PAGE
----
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Car reviews - Chrysler - 300 - range

Launch Story

Chrysler logo11 Jul 2012

By MIKE COSTELLO

CHRYSLER Australia is back in the game after this week launching its new 300 sedan range, featuring sharper pricing, an advanced eight-speed automatic transmission, a greater range of features and technology and claimed advancements in interior quality.

The range kicks off at $43,000 plus on-road costs for the 300 Limited with a Pentastar V6 petrol engine, but the undoubted star of the show is the new $66,000 SRT8 flagship, which is powered by a revised 6.4-litre Hemi V8 engine with 347kW of power and 631Nm of torque.

Chrysler has high hopes for its performance leader as a rival to HSV and FPV, with initial interest running nearly as high as on the forthcoming SRT8 Grand Cherokee, for which Australia is the world’s second-largest market.

The company says it has taken 250 pre-orders for the new 300 SRT8, and expects it to account for 25 per cent of total range sales.

After almost disappearing from local sales charts – it has sold just 51 vehicles this year, nearly all Voyager people-movers – Chrysler is relying on the new 300 range to revive sales here.

The new rear-drive sedan range is available from launch in four specification levels, with a pair of V6 engines – a 210kW/340Nm petrol and 176kW/550Nm diesel – alongside the SRT8’s Hemi V8. The standard 5.7-litre Hemi V8 offered on the old model has been dropped.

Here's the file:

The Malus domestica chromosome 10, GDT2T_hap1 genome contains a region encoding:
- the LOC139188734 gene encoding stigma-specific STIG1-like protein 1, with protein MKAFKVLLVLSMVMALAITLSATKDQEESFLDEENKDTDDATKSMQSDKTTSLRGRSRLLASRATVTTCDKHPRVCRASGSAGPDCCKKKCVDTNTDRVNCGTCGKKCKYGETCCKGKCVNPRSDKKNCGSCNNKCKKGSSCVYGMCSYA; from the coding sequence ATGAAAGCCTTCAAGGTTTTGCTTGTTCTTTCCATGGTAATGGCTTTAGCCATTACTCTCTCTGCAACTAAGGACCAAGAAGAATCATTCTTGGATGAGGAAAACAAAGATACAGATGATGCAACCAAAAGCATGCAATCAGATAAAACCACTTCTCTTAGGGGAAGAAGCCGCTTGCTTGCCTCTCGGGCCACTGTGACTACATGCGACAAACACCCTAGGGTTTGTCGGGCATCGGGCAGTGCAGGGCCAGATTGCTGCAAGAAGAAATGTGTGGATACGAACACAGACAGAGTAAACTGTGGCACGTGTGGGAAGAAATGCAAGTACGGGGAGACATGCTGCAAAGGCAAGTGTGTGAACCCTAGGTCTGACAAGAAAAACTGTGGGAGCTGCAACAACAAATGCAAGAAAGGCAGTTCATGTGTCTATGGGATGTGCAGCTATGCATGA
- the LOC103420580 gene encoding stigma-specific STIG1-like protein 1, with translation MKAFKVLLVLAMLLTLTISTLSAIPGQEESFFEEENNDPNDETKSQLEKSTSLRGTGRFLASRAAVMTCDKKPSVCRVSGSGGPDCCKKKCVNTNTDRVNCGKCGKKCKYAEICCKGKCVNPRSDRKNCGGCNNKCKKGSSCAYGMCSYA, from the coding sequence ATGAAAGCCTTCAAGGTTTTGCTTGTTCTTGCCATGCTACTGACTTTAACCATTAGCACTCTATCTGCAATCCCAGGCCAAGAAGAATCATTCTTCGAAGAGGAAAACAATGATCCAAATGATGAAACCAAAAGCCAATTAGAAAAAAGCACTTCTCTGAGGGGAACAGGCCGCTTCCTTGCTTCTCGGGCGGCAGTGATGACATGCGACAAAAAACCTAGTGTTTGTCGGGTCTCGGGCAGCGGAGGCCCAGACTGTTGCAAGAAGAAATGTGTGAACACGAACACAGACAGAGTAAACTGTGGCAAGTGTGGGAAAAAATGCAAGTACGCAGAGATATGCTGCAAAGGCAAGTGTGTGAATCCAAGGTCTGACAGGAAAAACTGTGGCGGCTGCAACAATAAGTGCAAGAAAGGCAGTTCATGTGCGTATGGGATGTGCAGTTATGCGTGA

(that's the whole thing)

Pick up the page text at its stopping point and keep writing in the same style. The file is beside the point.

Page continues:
Chrysler has capitalised on the strong Australian dollar by trimming prices across the range, with V6 petrol and diesel versions starting more than $10,000 below those of the previous generation and the SRT8 almost $8000 cheaper.

While the retro styling is reminiscent of the old model, the changes underneath are claimed to be more significant, including enhanced suspension, new electric steering, a stiffened version of the existing Mercedes platform and – on the petrol V6 – the addition of an eight-speed automatic transmission.

Chrysler Australia has also dropped the ‘C’ moniker here, simply calling the new model the 300, while the wagon body-style available in the previous-generation is not available on the new model.

The company says it benchmarked the new 300 on a host of more prestigious rivals, setting out to match the Lexus LS460 for noise and vibration levels and the BMW 5 Series for ride and handling.

Chrysler Australia CEO Clyde Campbell described the latest 300 as a viable alternative to the Australian-built Holden Commodore and Ford Falcon.



“Once Australian enthusiasts experience the performance, quality and value of the new Chrysler 300 range, they’ll realise that this is a world-class car, equally capable of taking on Australia’s best home-grown large rear-drive sedans as it is at tackling the very best from Germany, Japan and Korea,” he said.



“For too long, Australians wanting a large, powerful rear-wheel drive sedan priced below $70,000 had little to choose from other than Commodore or Falcon.”

Mr Campbell said the new 300 had the potential to stir up more public interest in Australia’s shrinking large-car segment by offering a point of difference, and would occupy a place in the market between fleet-oriented base Falcons and Commodores and premium European players like the 5 Series and Mercedes E-Class.